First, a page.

Studies have also shown that educated parents pass that education on to their children. Even if a college-educated adult doesn’t see increased income from their higher education, they’ll likely be qualified for more opportunities, and their children will be, too.
Not all colleges are created equal when it comes to promoting social mobility. Many of America’s most prestigious universities–places like Washington University, Colorado College, Tufts, and Middlebury– take in more students from the top 1% than the bottom 60% of income earners. Students at these and similar institutions may already be benefitting from many of the built-in advantages college provides to the less fortunate. In general terms, elite universities usually ranked lower than their regional counterparts in social mobility rankings because of their elite student body.
UNC Greensboro is a contrasting story of success. It accepts a diverse array of students, making it more than 50% people of color, a group that has been systemically barred from upward social mobility. 31% of UNCG students are first-generation college students, and roughly half of the student body is eligible for Pell Grants—both of which are factors in determining social mobility.
The proof is in the pudding, according to Dr. Gilliam.
“We train nurses and school principals and small business owners,” he said. “We have strong chemistry and biochemistry, and we have companies like Syngenta and Labcorp where our students are working. Our local health care provider, Cone Health, about 13 percent of their workforce, which is about 14,000 employees, are UNCG graduates. 95% of our students come from North Carolina, and 80% stay in North Carolina when they graduate. So, these are kids from small towns and from urban areas who just need a chance.”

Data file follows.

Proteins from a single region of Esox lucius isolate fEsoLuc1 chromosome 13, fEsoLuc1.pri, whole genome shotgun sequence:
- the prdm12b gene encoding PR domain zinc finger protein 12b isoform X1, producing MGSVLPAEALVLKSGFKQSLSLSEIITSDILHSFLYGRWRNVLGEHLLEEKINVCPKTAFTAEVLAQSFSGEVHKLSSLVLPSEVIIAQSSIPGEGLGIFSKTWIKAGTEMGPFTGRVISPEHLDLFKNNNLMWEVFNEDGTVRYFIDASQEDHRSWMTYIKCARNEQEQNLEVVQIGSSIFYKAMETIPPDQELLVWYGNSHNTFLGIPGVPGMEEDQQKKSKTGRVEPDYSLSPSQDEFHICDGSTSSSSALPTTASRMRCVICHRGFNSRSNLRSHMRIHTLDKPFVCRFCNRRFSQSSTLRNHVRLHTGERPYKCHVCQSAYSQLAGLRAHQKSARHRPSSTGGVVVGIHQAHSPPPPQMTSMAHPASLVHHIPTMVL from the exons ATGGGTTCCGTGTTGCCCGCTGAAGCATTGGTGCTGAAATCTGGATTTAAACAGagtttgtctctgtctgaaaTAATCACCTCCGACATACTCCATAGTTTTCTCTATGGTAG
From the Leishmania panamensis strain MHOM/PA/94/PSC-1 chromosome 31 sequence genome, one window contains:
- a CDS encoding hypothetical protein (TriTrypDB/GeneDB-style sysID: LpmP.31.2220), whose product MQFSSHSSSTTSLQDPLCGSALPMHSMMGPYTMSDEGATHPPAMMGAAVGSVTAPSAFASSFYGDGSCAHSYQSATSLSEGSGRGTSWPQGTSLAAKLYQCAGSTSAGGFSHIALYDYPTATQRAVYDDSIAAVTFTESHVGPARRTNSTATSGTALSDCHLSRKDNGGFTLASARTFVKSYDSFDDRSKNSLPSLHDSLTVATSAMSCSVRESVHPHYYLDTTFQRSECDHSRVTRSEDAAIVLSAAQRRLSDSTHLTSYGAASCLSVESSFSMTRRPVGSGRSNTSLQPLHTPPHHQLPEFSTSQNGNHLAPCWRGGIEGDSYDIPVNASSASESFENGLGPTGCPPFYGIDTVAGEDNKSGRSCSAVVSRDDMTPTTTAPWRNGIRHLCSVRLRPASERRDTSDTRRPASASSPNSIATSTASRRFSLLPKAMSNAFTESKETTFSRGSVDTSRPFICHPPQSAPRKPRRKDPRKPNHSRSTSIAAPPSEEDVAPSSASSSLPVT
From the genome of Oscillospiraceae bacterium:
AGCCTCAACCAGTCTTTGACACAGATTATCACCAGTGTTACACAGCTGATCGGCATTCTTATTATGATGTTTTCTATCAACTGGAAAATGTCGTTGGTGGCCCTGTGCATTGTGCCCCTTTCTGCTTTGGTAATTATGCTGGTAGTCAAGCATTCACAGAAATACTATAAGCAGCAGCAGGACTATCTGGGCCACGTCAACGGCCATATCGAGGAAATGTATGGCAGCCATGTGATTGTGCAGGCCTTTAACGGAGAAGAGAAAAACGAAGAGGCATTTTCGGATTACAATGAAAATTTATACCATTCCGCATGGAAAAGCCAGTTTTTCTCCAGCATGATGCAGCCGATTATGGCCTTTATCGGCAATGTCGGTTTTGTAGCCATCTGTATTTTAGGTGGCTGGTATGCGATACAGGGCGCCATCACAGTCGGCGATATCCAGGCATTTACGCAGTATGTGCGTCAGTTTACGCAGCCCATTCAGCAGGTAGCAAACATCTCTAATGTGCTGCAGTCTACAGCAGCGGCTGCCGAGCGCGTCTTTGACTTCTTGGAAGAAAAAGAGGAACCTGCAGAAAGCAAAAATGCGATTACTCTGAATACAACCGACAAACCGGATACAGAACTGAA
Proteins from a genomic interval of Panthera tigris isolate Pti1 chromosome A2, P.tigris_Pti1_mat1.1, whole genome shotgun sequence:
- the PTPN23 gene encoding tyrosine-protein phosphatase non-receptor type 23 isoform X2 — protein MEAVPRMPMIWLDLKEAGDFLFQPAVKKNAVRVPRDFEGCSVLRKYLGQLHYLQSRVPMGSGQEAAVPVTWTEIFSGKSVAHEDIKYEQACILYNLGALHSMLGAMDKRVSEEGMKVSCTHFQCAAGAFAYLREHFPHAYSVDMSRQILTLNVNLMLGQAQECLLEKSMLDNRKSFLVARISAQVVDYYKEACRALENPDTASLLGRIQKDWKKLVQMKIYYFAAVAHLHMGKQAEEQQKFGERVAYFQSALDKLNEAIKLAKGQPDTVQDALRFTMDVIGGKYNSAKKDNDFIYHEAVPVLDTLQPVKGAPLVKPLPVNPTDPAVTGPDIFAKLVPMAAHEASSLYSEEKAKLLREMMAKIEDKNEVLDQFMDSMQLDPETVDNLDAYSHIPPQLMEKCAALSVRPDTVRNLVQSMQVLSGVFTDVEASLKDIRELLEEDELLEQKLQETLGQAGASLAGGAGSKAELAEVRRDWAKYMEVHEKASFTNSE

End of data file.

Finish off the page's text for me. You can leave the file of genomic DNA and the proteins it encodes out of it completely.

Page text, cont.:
Institutions of higher learning are critical to achieving the American Dream, and play a big role in ensuring social mobility for their students. So many underprivileged Americans need only an opportunity to succeed, and college provides that opportunity.
Bedrosian, Alyssa. “UNCG Ranks No. 1 in NC for Social Mobility.” UNCGNews, 25 Sept. 2020, news.uncg.edu/no-1-nc-social-mobility/.
GREGOR AISCH, LARRY BUCHANAN. “Chetty College Mobility.” The New York Times, The New York Times, 18 Jan. 2017, www.nytimes.com/interactive/projects/college-mobility/.
Reeves, Richard V., and Joanna Venator. “The Inheritance of Education.” Brookings, Brookings, 29 July 2016, www.brookings.edu/blog/social-mobility-memos/2014/10/27/the-inheritance-of-education/.
“Research Summary: Education and Lifetime Earnings.” Social Security Administration, www.ssa.gov/policy/docs/research-summaries/education-earnings.html.
“State-Sponsored Segregation: Richard Rothstein.” Future Hindsight, www.futurehindsight.com/episode/state-sponsored-segregation-richard-rothstein/.
Venator, Joanna, and Richard V. Reeves. “Three Reasons College Matters for Social Mobility.” Brookings, Brookings, 29 July 2016, www.brookings.edu/blog/social-mobility-memos/2015/02/06/three-reasons-college-matters-for-social-mobility/.